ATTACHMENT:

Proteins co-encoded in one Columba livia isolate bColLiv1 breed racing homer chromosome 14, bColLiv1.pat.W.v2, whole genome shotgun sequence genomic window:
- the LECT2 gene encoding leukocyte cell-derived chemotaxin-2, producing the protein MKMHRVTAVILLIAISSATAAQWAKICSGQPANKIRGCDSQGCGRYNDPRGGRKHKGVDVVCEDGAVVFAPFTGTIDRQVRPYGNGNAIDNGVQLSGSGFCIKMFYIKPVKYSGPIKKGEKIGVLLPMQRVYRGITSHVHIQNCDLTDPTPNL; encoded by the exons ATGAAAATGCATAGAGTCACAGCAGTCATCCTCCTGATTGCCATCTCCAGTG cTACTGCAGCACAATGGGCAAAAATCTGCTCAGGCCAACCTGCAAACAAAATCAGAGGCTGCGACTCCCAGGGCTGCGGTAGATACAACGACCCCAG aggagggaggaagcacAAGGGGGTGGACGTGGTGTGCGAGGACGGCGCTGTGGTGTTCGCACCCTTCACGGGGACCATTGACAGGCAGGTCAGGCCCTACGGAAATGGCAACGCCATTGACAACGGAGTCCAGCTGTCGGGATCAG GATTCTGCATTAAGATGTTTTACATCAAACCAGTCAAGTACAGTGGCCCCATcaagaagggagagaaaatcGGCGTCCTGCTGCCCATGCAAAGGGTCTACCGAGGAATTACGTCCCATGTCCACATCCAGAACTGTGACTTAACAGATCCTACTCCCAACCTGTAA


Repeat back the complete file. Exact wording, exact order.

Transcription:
Proteins co-encoded in one Columba livia isolate bColLiv1 breed racing homer chromosome 14, bColLiv1.pat.W.v2, whole genome shotgun sequence genomic window:
- the LECT2 gene encoding leukocyte cell-derived chemotaxin-2, producing the protein MKMHRVTAVILLIAISSATAAQWAKICSGQPANKIRGCDSQGCGRYNDPRGGRKHKGVDVVCEDGAVVFAPFTGTIDRQVRPYGNGNAIDNGVQLSGSGFCIKMFYIKPVKYSGPIKKGEKIGVLLPMQRVYRGITSHVHIQNCDLTDPTPNL; encoded by the exons ATGAAAATGCATAGAGTCACAGCAGTCATCCTCCTGATTGCCATCTCCAGTG cTACTGCAGCACAATGGGCAAAAATCTGCTCAGGCCAACCTGCAAACAAAATCAGAGGCTGCGACTCCCAGGGCTGCGGTAGATACAACGACCCCAG aggagggaggaagcacAAGGGGGTGGACGTGGTGTGCGAGGACGGCGCTGTGGTGTTCGCACCCTTCACGGGGACCATTGACAGGCAGGTCAGGCCCTACGGAAATGGCAACGCCATTGACAACGGAGTCCAGCTGTCGGGATCAG GATTCTGCATTAAGATGTTTTACATCAAACCAGTCAAGTACAGTGGCCCCATcaagaagggagagaaaatcGGCGTCCTGCTGCCCATGCAAAGGGTCTACCGAGGAATTACGTCCCATGTCCACATCCAGAACTGTGACTTAACAGATCCTACTCCCAACCTGTAA